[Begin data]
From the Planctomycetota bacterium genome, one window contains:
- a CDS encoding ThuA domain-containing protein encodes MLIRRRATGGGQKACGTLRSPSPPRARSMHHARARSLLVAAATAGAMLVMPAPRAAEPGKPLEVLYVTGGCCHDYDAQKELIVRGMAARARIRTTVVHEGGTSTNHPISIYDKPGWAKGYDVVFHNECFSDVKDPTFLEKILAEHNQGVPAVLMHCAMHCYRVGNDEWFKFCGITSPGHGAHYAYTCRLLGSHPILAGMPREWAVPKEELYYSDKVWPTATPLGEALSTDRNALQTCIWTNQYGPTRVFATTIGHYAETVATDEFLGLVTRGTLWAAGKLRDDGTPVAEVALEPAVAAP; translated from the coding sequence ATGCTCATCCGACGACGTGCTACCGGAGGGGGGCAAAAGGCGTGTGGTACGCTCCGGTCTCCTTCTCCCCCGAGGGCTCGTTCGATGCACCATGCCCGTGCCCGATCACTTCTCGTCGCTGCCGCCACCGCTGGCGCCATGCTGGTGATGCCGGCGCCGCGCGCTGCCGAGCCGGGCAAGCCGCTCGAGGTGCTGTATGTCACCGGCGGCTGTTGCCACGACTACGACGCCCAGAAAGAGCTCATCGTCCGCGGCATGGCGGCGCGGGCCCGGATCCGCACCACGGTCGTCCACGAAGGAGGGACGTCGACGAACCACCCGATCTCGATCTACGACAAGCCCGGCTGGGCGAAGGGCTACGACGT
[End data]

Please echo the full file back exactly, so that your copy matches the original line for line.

From the Planctomycetota bacterium genome, one window contains:
- a CDS encoding ThuA domain-containing protein encodes MLIRRRATGGGQKACGTLRSPSPPRARSMHHARARSLLVAAATAGAMLVMPAPRAAEPGKPLEVLYVTGGCCHDYDAQKELIVRGMAARARIRTTVVHEGGTSTNHPISIYDKPGWAKGYDVVFHNECFSDVKDPTFLEKILAEHNQGVPAVLMHCAMHCYRVGNDEWFKFCGITSPGHGAHYAYTCRLLGSHPILAGMPREWAVPKEELYYSDKVWPTATPLGEALSTDRNALQTCIWTNQYGPTRVFATTIGHYAETVATDEFLGLVTRGTLWAAGKLRDDGTPVAEVALEPAVAAP; translated from the coding sequence ATGCTCATCCGACGACGTGCTACCGGAGGGGGGCAAAAGGCGTGTGGTACGCTCCGGTCTCCTTCTCCCCCGAGGGCTCGTTCGATGCACCATGCCCGTGCCCGATCACTTCTCGTCGCTGCCGCCACCGCTGGCGCCATGCTGGTGATGCCGGCGCCGCGCGCTGCCGAGCCGGGCAAGCCGCTCGAGGTGCTGTATGTCACCGGCGGCTGTTGCCACGACTACGACGCCCAGAAAGAGCTCATCGTCCGCGGCATGGCGGCGCGGGCCCGGATCCGCACCACGGTCGTCCACGAAGGAGGGACGTCGACGAACCACCCGATCTCGATCTACGACAAGCCCGGCTGGGCGAAGGGCTACGACGT